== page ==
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A look at the school, the races and the future of this unique 'sport'
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Mark Cavendish's key lead-out man, German André Greipel, has won the 17th stage of the Giro...
André Greipel and Mark Cavendish celebrate
Mark Cavendish's key lead-out man, German André Greipel, has won the 17th stage of the Giro d'Italia, a short 146 kilometre journey from Sondrio to Locarno. Greipel was followed over the line by Cavendish, winner of two stages thus far, and Italy's Daniele Bennati (Liquigas). Coming out of the last corner with 250 metres to go, and seeing Bennati was not approaching, Cavendish let 25 year-old Greipel take victory in the race's only stage finish in Switzerland.
"We decided that I would go first into the last corner," stated Greipel after his win. "I started my sprint and I just thought I would go all the way to the finish. We did the lead out train as normal, I did my lead out and I felt really strong."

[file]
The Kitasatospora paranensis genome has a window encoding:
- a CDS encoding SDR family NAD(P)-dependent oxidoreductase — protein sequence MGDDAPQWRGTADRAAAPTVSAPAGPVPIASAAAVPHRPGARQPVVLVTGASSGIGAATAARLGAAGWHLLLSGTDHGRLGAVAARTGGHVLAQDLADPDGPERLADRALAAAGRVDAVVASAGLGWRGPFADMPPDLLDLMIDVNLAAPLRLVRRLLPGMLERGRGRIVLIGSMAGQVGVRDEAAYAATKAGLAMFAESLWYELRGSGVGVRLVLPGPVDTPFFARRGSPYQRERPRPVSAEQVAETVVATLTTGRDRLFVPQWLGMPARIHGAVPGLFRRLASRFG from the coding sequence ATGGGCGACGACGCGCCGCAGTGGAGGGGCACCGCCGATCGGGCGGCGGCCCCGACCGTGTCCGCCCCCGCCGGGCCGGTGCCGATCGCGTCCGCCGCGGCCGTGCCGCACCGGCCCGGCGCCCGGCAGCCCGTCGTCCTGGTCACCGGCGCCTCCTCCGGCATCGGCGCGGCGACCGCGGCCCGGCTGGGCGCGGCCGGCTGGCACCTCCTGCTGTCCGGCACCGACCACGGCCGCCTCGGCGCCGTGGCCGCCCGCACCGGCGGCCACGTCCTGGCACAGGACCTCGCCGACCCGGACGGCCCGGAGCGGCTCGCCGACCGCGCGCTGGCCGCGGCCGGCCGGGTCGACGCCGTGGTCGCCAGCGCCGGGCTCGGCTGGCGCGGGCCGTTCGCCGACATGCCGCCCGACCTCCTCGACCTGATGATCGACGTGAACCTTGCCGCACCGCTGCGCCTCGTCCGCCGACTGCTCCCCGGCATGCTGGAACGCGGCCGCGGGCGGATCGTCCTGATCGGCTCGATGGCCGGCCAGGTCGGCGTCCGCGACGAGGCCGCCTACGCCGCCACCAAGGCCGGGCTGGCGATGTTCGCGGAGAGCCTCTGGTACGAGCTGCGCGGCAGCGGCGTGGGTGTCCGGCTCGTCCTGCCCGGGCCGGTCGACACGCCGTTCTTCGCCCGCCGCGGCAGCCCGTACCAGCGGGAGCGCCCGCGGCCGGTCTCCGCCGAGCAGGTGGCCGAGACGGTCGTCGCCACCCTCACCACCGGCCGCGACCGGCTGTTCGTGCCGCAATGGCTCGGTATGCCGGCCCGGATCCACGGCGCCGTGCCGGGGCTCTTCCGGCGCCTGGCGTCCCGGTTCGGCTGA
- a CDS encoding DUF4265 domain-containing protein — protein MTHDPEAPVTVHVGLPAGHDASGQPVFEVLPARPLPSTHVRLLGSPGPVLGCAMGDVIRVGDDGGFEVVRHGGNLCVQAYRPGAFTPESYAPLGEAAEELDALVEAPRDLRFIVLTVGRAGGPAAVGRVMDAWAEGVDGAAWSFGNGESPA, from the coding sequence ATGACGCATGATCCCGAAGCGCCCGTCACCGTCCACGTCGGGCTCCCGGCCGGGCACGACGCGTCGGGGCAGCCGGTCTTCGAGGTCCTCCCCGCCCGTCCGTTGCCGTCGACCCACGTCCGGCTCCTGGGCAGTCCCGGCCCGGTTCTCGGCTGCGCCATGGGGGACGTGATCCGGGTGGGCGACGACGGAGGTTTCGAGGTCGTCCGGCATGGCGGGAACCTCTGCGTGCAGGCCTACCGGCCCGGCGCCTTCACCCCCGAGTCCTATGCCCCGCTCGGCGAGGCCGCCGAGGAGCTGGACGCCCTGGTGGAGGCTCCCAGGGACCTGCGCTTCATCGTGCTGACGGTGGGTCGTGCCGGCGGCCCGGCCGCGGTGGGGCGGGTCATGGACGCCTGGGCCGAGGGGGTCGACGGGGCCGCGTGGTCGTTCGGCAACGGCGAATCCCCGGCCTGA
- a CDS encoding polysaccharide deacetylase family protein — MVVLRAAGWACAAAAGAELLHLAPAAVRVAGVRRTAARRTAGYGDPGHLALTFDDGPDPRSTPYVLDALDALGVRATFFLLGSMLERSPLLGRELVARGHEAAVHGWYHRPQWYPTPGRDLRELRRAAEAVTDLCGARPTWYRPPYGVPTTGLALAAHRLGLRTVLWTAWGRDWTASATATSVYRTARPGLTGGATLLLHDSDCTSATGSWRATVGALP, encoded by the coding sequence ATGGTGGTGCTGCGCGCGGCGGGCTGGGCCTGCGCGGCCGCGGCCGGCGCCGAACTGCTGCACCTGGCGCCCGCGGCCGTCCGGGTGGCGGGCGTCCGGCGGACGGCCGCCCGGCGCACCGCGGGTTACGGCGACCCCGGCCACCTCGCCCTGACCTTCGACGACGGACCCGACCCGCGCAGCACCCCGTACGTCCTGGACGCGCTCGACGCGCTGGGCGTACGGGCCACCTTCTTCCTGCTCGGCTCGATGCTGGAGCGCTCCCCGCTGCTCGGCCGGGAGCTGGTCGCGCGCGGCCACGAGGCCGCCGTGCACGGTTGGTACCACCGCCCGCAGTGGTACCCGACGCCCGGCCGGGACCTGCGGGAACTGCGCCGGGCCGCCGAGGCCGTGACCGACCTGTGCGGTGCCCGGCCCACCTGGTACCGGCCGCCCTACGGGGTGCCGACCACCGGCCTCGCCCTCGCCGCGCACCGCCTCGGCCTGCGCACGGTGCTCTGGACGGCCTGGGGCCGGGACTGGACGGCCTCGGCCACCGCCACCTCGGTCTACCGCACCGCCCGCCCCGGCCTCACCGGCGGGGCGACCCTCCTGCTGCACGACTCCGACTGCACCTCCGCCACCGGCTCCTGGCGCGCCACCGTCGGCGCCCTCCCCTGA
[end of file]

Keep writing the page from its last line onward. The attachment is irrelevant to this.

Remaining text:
After the second and last rest day of the Giro, the race continued with a 'flat' stage that allowed Spain's Alberto Contador to keep the race leader's maglia rosa. The overall classification remains the same, with the 25 year-old Astana rider leading from Riccardo Riccò (Saunier Duval-Scott) and Gilberto Simoni (Diquigiovanni).
"Today, was a good day," stated Contador after his second day in the race lead. "I felt good from the first moments of the stage."
The race was marked by an escape of three riders - Mikhail Ignatiev (Tinkoff Credit Systems), Francesco Gavazzi (Lampre) and Yann Huguet (Cofidis) - that went clear 11 kilometres after the start in Sondrio and lasted until Ignatiev was caught 4.5 kilometres from Locarno.
"The escape went early... So it was almost like two days of recovery," continued Contador. "My allergies have not given me any problems."